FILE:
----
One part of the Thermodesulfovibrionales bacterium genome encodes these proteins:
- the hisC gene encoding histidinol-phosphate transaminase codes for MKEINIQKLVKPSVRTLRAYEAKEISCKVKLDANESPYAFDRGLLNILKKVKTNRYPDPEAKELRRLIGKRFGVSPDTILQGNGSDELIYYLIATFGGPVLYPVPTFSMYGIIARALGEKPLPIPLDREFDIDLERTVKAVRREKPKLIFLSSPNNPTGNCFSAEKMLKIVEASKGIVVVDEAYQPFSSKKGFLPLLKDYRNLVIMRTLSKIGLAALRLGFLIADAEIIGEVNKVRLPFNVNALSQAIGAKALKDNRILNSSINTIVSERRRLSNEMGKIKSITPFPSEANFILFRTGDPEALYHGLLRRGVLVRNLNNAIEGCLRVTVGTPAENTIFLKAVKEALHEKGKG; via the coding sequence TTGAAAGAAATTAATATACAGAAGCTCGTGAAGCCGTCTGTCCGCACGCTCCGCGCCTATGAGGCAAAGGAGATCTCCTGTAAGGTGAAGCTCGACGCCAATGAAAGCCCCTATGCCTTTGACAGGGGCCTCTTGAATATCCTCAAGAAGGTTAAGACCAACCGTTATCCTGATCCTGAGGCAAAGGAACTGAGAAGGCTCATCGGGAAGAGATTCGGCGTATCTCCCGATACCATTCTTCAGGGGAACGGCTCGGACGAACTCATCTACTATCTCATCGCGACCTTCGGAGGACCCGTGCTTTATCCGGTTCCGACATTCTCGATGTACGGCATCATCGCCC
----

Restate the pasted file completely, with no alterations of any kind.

One part of the Thermodesulfovibrionales bacterium genome encodes these proteins:
- the hisC gene encoding histidinol-phosphate transaminase codes for MKEINIQKLVKPSVRTLRAYEAKEISCKVKLDANESPYAFDRGLLNILKKVKTNRYPDPEAKELRRLIGKRFGVSPDTILQGNGSDELIYYLIATFGGPVLYPVPTFSMYGIIARALGEKPLPIPLDREFDIDLERTVKAVRREKPKLIFLSSPNNPTGNCFSAEKMLKIVEASKGIVVVDEAYQPFSSKKGFLPLLKDYRNLVIMRTLSKIGLAALRLGFLIADAEIIGEVNKVRLPFNVNALSQAIGAKALKDNRILNSSINTIVSERRRLSNEMGKIKSITPFPSEANFILFRTGDPEALYHGLLRRGVLVRNLNNAIEGCLRVTVGTPAENTIFLKAVKEALHEKGKG; via the coding sequence TTGAAAGAAATTAATATACAGAAGCTCGTGAAGCCGTCTGTCCGCACGCTCCGCGCCTATGAGGCAAAGGAGATCTCCTGTAAGGTGAAGCTCGACGCCAATGAAAGCCCCTATGCCTTTGACAGGGGCCTCTTGAATATCCTCAAGAAGGTTAAGACCAACCGTTATCCTGATCCTGAGGCAAAGGAACTGAGAAGGCTCATCGGGAAGAGATTCGGCGTATCTCCCGATACCATTCTTCAGGGGAACGGCTCGGACGAACTCATCTACTATCTCATCGCGACCTTCGGAGGACCCGTGCTTTATCCGGTTCCGACATTCTCGATGTACGGCATCATCGCCC